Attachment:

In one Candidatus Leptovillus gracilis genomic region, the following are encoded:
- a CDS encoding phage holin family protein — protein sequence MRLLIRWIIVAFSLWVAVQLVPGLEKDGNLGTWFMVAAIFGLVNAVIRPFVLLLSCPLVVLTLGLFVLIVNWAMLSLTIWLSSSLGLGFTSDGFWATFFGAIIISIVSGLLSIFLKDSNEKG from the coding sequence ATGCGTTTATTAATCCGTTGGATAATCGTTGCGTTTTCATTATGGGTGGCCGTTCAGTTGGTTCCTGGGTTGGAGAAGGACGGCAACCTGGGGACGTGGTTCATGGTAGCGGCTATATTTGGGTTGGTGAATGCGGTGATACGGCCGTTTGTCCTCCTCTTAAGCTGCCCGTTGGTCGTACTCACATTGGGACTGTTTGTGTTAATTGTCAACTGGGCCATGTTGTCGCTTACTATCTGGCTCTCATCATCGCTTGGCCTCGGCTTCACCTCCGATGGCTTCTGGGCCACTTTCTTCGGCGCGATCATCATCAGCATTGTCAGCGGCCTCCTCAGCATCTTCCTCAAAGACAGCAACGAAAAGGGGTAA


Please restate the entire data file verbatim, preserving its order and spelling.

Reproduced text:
In one Candidatus Leptovillus gracilis genomic region, the following are encoded:
- a CDS encoding phage holin family protein — protein sequence MRLLIRWIIVAFSLWVAVQLVPGLEKDGNLGTWFMVAAIFGLVNAVIRPFVLLLSCPLVVLTLGLFVLIVNWAMLSLTIWLSSSLGLGFTSDGFWATFFGAIIISIVSGLLSIFLKDSNEKG from the coding sequence ATGCGTTTATTAATCCGTTGGATAATCGTTGCGTTTTCATTATGGGTGGCCGTTCAGTTGGTTCCTGGGTTGGAGAAGGACGGCAACCTGGGGACGTGGTTCATGGTAGCGGCTATATTTGGGTTGGTGAATGCGGTGATACGGCCGTTTGTCCTCCTCTTAAGCTGCCCGTTGGTCGTACTCACATTGGGACTGTTTGTGTTAATTGTCAACTGGGCCATGTTGTCGCTTACTATCTGGCTCTCATCATCGCTTGGCCTCGGCTTCACCTCCGATGGCTTCTGGGCCACTTTCTTCGGCGCGATCATCATCAGCATTGTCAGCGGCCTCCTCAGCATCTTCCTCAAAGACAGCAACGAAAAGGGGTAA